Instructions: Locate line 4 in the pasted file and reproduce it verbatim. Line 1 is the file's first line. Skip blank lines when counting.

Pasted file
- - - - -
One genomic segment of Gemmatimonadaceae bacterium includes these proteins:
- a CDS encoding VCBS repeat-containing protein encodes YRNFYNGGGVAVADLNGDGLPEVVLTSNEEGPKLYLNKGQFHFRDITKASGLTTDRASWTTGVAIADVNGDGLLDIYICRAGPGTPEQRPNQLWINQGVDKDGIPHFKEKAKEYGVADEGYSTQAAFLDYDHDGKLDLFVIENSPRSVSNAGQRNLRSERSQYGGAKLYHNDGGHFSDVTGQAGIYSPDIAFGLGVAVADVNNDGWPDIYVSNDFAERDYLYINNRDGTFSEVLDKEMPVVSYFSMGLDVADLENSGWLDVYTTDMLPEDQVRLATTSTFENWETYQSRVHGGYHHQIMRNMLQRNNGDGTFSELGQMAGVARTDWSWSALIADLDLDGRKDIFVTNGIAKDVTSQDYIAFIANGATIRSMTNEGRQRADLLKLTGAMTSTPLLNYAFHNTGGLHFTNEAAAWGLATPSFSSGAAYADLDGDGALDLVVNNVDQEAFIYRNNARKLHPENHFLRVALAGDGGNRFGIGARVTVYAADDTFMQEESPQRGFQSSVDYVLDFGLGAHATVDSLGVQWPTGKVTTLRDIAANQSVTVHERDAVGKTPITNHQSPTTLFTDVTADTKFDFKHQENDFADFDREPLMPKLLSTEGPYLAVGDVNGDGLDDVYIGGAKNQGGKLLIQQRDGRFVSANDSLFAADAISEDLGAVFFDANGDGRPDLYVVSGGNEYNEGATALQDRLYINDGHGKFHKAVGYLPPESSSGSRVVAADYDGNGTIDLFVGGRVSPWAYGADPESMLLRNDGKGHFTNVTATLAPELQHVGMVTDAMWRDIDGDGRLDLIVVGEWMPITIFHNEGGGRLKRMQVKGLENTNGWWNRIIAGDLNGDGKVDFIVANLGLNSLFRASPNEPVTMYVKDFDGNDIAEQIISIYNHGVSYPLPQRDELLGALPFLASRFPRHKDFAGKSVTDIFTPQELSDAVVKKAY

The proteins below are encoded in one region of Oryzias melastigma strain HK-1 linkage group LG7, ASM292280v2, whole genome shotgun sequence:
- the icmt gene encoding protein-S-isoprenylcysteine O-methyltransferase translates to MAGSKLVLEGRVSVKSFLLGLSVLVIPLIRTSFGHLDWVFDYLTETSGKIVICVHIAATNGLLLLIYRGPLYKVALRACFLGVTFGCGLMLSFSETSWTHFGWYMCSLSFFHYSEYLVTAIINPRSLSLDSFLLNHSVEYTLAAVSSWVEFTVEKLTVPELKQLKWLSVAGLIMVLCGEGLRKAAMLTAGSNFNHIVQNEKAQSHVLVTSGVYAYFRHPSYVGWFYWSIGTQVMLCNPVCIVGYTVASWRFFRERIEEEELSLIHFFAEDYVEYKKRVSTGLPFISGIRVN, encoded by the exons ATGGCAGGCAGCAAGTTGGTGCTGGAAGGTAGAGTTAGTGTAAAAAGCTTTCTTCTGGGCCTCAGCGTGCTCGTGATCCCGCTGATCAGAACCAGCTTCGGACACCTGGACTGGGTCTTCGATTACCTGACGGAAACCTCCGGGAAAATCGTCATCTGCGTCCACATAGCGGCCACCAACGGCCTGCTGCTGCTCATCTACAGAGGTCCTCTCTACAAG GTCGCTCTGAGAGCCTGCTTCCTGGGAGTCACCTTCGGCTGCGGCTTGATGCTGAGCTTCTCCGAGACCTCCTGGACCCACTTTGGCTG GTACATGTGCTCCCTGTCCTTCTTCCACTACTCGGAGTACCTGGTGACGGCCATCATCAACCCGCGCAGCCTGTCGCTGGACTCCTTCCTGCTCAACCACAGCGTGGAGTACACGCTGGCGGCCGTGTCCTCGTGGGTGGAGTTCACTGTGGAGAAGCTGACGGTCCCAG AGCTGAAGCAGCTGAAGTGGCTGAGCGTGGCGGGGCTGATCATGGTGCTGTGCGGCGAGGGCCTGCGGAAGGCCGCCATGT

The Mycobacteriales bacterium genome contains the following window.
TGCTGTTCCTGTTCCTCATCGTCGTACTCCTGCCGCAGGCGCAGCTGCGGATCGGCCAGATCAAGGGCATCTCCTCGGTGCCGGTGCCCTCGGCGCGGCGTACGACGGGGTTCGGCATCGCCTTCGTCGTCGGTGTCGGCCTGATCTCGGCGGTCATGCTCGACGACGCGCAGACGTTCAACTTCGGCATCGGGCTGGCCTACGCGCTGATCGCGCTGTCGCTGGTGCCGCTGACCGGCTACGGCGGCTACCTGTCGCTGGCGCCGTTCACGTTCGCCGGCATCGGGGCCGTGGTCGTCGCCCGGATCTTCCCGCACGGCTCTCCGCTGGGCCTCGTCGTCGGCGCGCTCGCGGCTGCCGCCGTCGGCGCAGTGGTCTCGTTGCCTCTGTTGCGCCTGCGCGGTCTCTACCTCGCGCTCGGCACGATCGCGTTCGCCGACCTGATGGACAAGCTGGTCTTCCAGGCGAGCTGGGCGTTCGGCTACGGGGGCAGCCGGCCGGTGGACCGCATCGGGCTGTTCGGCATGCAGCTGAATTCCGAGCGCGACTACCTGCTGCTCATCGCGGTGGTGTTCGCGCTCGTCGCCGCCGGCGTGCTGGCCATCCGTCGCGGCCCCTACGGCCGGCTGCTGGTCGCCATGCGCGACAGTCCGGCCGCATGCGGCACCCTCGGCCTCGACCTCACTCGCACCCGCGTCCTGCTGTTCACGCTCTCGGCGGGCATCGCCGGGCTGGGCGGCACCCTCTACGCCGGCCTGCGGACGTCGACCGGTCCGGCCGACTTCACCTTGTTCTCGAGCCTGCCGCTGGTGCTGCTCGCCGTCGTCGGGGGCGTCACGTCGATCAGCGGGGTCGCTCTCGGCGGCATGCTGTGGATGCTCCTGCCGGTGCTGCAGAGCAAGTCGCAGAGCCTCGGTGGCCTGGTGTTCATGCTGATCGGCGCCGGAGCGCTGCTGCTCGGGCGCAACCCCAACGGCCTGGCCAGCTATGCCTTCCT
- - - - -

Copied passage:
- the icmt gene encoding protein-S-isoprenylcysteine O-methyltransferase translates to MAGSKLVLEGRVSVKSFLLGLSVLVIPLIRTSFGHLDWVFDYLTETSGKIVICVHIAATNGLLLLIYRGPLYKVALRACFLGVTFGCGLMLSFSETSWTHFGWYMCSLSFFHYSEYLVTAIINPRSLSLDSFLLNHSVEYTLAAVSSWVEFTVEKLTVPELKQLKWLSVAGLIMVLCGEGLRKAAMLTAGSNFNHIVQNEKAQSHVLVTSGVYAYFRHPSYVGWFYWSIGTQVMLCNPVCIVGYTVASWRFFRERIEEEELSLIHFFAEDYVEYKKRVSTGLPFISGIRVN, encoded by the exons ATGGCAGGCAGCAAGTTGGTGCTGGAAGGTAGAGTTAGTGTAAAAAGCTTTCTTCTGGGCCTCAGCGTGCTCGTGATCCCGCTGATCAGAACCAGCTTCGGACACCTGGACTGGGTCTTCGATTACCTGACGGAAACCTCCGGGAAAATCGTCATCTGCGTCCACATAGCGGCCACCAACGGCCTGCTGCTGCTCATCTACAGAGGTCCTCTCTACAAG GTCGCTCTGAGAGCCTGCTTCCTGGGAGTCACCTTCGGCTGCGGCTTGATGCTGAGCTTCTCCGAGACCTCCTGGACCCACTTTGGCTG GTACATGTGCTCCCTGTCCTTCTTCCACTACTCGGAGTACCTGGTGACGGCCATCATCAACCCGCGCAGCCTGTCGCTGGACTCCTTCCTGCTCAACCACAGCGTGGAGTACACGCTGGCGGCCGTGTCCTCGTGGGTGGAGTTCACTGTGGAGAAGCTGACGGTCCCAG AGCTGAAGCAGCTGAAGTGGCTGAGCGTGGCGGGGCTGATCATGGTGCTGTGCGGCGAGGGCCTGCGGAAGGCCGCCATGT